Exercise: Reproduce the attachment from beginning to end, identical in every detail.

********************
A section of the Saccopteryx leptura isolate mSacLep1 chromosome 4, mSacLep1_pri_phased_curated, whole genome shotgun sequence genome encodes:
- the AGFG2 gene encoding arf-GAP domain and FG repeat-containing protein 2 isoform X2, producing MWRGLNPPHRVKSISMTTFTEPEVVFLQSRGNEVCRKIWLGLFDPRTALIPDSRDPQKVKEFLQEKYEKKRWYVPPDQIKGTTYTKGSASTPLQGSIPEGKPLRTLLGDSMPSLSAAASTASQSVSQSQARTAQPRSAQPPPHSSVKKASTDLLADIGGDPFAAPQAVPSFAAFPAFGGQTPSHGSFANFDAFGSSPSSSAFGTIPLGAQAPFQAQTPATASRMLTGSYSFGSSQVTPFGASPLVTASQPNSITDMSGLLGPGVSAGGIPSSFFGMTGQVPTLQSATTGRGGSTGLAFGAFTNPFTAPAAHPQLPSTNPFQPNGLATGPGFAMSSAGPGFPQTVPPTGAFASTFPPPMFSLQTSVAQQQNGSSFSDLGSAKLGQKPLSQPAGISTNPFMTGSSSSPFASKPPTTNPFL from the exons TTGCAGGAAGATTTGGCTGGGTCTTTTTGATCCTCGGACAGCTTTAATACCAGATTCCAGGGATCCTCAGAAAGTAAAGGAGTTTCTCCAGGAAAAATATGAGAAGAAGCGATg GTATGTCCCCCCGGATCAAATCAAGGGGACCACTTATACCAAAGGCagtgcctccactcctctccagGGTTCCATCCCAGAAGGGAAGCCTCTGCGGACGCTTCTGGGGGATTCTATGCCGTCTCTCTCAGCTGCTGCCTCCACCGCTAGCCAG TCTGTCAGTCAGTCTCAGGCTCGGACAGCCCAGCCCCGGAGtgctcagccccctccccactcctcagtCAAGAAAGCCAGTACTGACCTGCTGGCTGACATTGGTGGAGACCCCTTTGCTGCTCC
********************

A section of the Saccopteryx leptura isolate mSacLep1 chromosome 4, mSacLep1_pri_phased_curated, whole genome shotgun sequence genome encodes:
- the AGFG2 gene encoding arf-GAP domain and FG repeat-containing protein 2 isoform X2, producing MWRGLNPPHRVKSISMTTFTEPEVVFLQSRGNEVCRKIWLGLFDPRTALIPDSRDPQKVKEFLQEKYEKKRWYVPPDQIKGTTYTKGSASTPLQGSIPEGKPLRTLLGDSMPSLSAAASTASQSVSQSQARTAQPRSAQPPPHSSVKKASTDLLADIGGDPFAAPQAVPSFAAFPAFGGQTPSHGSFANFDAFGSSPSSSAFGTIPLGAQAPFQAQTPATASRMLTGSYSFGSSQVTPFGASPLVTASQPNSITDMSGLLGPGVSAGGIPSSFFGMTGQVPTLQSATTGRGGSTGLAFGAFTNPFTAPAAHPQLPSTNPFQPNGLATGPGFAMSSAGPGFPQTVPPTGAFASTFPPPMFSLQTSVAQQQNGSSFSDLGSAKLGQKPLSQPAGISTNPFMTGSSSSPFASKPPTTNPFL from the exons TTGCAGGAAGATTTGGCTGGGTCTTTTTGATCCTCGGACAGCTTTAATACCAGATTCCAGGGATCCTCAGAAAGTAAAGGAGTTTCTCCAGGAAAAATATGAGAAGAAGCGATg GTATGTCCCCCCGGATCAAATCAAGGGGACCACTTATACCAAAGGCagtgcctccactcctctccagGGTTCCATCCCAGAAGGGAAGCCTCTGCGGACGCTTCTGGGGGATTCTATGCCGTCTCTCTCAGCTGCTGCCTCCACCGCTAGCCAG TCTGTCAGTCAGTCTCAGGCTCGGACAGCCCAGCCCCGGAGtgctcagccccctccccactcctcagtCAAGAAAGCCAGTACTGACCTGCTGGCTGACATTGGTGGAGACCCCTTTGCTGCTCC